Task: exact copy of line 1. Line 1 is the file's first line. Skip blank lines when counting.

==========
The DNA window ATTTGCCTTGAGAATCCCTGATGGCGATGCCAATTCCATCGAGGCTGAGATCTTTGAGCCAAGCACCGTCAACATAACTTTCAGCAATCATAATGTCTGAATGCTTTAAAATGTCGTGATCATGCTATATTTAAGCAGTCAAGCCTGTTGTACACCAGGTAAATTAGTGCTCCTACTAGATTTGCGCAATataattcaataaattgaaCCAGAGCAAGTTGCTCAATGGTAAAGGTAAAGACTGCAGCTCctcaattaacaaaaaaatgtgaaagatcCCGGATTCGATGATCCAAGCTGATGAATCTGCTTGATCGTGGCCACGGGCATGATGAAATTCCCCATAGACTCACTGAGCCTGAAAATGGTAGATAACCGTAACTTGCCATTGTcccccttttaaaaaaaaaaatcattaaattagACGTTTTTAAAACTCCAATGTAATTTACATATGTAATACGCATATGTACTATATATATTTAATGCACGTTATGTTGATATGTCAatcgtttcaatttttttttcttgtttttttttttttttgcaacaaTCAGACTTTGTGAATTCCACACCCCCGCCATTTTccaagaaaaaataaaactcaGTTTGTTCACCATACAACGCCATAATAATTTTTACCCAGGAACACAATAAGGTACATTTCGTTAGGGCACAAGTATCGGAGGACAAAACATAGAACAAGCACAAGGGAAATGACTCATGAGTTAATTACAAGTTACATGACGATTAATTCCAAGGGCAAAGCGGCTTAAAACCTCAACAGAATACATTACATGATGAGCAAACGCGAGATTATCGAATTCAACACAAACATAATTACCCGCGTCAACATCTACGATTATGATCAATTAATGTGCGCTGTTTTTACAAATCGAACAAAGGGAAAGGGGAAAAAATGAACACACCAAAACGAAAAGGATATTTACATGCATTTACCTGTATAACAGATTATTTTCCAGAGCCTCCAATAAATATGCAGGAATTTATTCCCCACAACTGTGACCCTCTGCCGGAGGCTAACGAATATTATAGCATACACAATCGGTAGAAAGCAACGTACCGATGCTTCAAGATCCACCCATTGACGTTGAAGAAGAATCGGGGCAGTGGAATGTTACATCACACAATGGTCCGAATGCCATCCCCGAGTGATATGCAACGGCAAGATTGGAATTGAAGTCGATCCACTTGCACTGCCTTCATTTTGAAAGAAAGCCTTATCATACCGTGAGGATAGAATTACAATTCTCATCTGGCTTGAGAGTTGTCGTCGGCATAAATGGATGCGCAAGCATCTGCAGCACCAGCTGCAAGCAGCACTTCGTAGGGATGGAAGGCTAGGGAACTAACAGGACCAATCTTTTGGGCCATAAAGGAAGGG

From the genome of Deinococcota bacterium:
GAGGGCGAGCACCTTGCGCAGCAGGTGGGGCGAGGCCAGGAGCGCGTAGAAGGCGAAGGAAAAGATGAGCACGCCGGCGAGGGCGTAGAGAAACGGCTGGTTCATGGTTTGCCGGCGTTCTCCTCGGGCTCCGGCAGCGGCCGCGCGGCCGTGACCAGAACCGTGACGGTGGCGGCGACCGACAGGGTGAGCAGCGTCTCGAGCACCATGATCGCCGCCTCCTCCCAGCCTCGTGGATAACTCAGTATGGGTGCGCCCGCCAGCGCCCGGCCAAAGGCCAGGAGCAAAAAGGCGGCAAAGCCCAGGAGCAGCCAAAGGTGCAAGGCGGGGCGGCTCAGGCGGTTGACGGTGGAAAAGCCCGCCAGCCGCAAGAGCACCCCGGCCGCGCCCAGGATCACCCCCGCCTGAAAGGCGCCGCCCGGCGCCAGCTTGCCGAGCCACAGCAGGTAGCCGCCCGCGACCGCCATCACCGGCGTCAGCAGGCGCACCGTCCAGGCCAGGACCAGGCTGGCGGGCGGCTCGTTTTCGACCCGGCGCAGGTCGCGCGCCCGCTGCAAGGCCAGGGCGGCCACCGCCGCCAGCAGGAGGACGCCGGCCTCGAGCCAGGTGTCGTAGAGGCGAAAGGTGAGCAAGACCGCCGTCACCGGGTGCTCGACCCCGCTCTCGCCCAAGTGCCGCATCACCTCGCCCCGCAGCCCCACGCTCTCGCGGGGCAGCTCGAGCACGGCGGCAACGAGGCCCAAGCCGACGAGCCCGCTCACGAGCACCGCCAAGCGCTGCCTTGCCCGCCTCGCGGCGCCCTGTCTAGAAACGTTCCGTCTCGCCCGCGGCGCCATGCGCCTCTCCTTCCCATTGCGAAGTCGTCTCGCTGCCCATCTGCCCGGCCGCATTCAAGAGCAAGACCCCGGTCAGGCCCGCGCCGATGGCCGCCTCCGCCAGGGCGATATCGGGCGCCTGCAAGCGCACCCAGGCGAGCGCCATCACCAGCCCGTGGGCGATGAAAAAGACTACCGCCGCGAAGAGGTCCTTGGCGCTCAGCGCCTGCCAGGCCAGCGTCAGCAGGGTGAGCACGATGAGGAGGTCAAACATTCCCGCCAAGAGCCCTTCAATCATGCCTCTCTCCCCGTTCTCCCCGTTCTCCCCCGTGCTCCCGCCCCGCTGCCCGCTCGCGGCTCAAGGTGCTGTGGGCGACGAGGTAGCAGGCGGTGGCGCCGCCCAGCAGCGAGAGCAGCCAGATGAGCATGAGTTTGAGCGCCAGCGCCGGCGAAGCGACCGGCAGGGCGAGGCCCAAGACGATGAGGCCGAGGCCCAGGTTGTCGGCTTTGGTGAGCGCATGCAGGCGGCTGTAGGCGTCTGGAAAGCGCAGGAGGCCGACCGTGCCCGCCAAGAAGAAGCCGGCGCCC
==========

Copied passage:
The DNA window ATTTGCCTTGAGAATCCCTGATGGCGATGCCAATTCCATCGAGGCTGAGATCTTTGAGCCAAGCACCGTCAACATAACTTTCAGCAATCATAATGTCTGAATGCTTTAAAATGTCGTGATCATGCTATATTTAAGCAGTCAAGCCTGTTGTACACCAGGTAAATTAGTGCTCCTACTAGATTTGCGCAATataattcaataaattgaaCCAGAGCAAGTTGCTCAATGGTAAAGGTAAAGACTGCAGCTCctcaattaacaaaaaaatgtgaaagatcCCGGATTCGATGATCCAAGCTGATGAATCTGCTTGATCGTGGCCACGGGCATGATGAAATTCCCCATAGACTCACTGAGCCTGAAAATGGTAGATAACCGTAACTTGCCATTGTcccccttttaaaaaaaaaaatcattaaattagACGTTTTTAAAACTCCAATGTAATTTACATATGTAATACGCATATGTACTATATATATTTAATGCACGTTATGTTGATATGTCAatcgtttcaatttttttttcttgtttttttttttttttgcaacaaTCAGACTTTGTGAATTCCACACCCCCGCCATTTTccaagaaaaaataaaactcaGTTTGTTCACCATACAACGCCATAATAATTTTTACCCAGGAACACAATAAGGTACATTTCGTTAGGGCACAAGTATCGGAGGACAAAACATAGAACAAGCACAAGGGAAATGACTCATGAGTTAATTACAAGTTACATGACGATTAATTCCAAGGGCAAAGCGGCTTAAAACCTCAACAGAATACATTACATGATGAGCAAACGCGAGATTATCGAATTCAACACAAACATAATTACCCGCGTCAACATCTACGATTATGATCAATTAATGTGCGCTGTTTTTACAAATCGAACAAAGGGAAAGGGGAAAAAATGAACACACCAAAACGAAAAGGATATTTACATGCATTTACCTGTATAACAGATTATTTTCCAGAGCCTCCAATAAATATGCAGGAATTTATTCCCCACAACTGTGACCCTCTGCCGGAGGCTAACGAATATTATAGCATACACAATCGGTAGAAAGCAACGTACCGATGCTTCAAGATCCACCCATTGACGTTGAAGAAGAATCGGGGCAGTGGAATGTTACATCACACAATGGTCCGAATGCCATCCCCGAGTGATATGCAACGGCAAGATTGGAATTGAAGTCGATCCACTTGCACTGCCTTCATTTTGAAAGAAAGCCTTATCATACCGTGAGGATAGAATTACAATTCTCATCTGGCTTGAGAGTTGTCGTCGGCATAAATGGATGCGCAAGCATCTGCAGCACCAGCTGCAAGCAGCACTTCGTAGGGATGGAAGGCTAGGGAACTAACAGGACCAATCTTTTGGGCCATAAAGGAAGGG